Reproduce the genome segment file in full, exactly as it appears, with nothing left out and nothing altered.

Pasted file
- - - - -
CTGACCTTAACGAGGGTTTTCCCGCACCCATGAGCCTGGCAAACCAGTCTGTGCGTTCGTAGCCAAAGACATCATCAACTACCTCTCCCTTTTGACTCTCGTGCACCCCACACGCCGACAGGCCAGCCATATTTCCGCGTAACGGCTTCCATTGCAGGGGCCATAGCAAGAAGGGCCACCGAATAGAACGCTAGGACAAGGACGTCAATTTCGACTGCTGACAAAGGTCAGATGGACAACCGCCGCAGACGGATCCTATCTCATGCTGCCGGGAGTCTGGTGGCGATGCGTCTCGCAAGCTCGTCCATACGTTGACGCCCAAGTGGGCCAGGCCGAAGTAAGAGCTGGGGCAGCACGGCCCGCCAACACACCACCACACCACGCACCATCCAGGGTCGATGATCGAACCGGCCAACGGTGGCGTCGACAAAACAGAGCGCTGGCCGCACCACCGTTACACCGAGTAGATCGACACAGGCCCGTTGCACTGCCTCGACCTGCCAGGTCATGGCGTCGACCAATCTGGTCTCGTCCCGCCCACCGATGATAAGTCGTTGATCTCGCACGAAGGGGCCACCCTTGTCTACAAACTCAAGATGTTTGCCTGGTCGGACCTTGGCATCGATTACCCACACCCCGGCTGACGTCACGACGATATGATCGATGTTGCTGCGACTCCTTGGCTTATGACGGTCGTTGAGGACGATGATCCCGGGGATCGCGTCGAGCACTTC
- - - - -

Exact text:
CTGACCTTAACGAGGGTTTTCCCGCACCCATGAGCCTGGCAAACCAGTCTGTGCGTTCGTAGCCAAAGACATCATCAACTACCTCTCCCTTTTGACTCTCGTGCACCCCACACGCCGACAGGCCAGCCATATTTCCGCGTAACGGCTTCCATTGCAGGGGCCATAGCAAGAAGGGCCACCGAATAGAACGCTAGGACAAGGACGTCAATTTCGACTGCTGACAAAGGTCAGATGGACAACCGCCGCAGACGGATCCTATCTCATGCTGCCGGGAGTCTGGTGGCGATGCGTCTCGCAAGCTCGTCCATACGTTGACGCCCAAGTGGGCCAGGCCGAAGTAAGAGCTGGGGCAGCACGGCCCGCCAACACACCACCACACCACGCACCATCCAGGGTCGATGATCGAACCGGCCAACGGTGGCGTCGACAAAACAGAGCGCTGGCCGCACCACCGTTACACCGAGTAGATCGACACAGGCCCGTTGCACTGCCTCGACCTGCCAGGTCATGGCGTCGACCAATCTGGTCTCGTCCCGCCCACCGATGATAAGTCGTTGATCTCGCACGAAGGGGCCACCCTTGTCTACAAACTCAAGATGTTTGCCTGGTCGGACCTTGGCATCGATTACCCACACCCCGGCTGACGTCACGACGATATGATCGATGTTGCTGCGACTCCTTGGCTTATGACGGTCGTTGAGGACGATGATCCCGGGGATCGCGTCGAGCACTTC